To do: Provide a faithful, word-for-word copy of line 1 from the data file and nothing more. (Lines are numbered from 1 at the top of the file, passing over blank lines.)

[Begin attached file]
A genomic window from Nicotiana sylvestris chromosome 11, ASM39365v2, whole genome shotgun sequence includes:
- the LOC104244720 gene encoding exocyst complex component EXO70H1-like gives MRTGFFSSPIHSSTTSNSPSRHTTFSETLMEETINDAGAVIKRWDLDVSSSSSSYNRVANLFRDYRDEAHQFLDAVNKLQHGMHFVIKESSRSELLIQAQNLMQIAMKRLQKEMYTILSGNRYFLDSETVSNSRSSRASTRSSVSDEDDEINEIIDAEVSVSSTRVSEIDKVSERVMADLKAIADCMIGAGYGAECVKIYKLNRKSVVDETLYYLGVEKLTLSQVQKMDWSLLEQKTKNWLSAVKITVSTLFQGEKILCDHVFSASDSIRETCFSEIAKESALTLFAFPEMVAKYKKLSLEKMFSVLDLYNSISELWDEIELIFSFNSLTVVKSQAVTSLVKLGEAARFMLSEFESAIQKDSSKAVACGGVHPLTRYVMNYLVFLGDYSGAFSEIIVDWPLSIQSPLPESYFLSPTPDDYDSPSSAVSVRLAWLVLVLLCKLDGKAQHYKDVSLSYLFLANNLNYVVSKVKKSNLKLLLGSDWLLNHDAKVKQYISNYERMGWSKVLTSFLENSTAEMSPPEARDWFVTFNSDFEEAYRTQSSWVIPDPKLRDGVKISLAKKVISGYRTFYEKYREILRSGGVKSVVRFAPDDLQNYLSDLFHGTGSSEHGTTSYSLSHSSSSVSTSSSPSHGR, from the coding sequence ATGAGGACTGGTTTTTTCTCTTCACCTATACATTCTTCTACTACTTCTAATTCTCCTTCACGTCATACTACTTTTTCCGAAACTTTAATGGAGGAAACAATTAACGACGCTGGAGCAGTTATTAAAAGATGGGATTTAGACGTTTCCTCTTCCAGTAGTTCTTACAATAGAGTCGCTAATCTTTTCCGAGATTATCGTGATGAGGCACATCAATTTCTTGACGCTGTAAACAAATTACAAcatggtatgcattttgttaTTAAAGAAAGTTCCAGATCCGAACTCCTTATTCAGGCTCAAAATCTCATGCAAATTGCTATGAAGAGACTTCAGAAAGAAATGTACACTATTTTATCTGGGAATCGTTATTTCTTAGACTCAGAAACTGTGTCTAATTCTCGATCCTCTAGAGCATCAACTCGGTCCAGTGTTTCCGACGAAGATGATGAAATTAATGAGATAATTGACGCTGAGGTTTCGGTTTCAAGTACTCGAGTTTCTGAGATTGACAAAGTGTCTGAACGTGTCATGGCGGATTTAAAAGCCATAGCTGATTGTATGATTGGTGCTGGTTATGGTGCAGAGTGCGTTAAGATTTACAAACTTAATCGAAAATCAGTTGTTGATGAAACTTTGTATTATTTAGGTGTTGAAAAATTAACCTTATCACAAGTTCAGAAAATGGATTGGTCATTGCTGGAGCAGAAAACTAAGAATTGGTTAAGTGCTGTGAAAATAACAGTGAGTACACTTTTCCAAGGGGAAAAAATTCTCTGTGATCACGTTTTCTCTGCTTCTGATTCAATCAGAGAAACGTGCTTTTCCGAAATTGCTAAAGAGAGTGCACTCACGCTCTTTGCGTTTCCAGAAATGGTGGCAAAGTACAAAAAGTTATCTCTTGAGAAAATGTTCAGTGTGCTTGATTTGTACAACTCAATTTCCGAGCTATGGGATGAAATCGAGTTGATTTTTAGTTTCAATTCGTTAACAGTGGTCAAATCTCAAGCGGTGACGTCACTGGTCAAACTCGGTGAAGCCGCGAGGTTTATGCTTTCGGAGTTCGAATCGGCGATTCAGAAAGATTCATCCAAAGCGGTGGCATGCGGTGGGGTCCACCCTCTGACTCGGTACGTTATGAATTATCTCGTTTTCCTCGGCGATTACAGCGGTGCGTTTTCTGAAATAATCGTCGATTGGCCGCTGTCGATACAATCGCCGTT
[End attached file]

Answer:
A genomic window from Nicotiana sylvestris chromosome 11, ASM39365v2, whole genome shotgun sequence includes: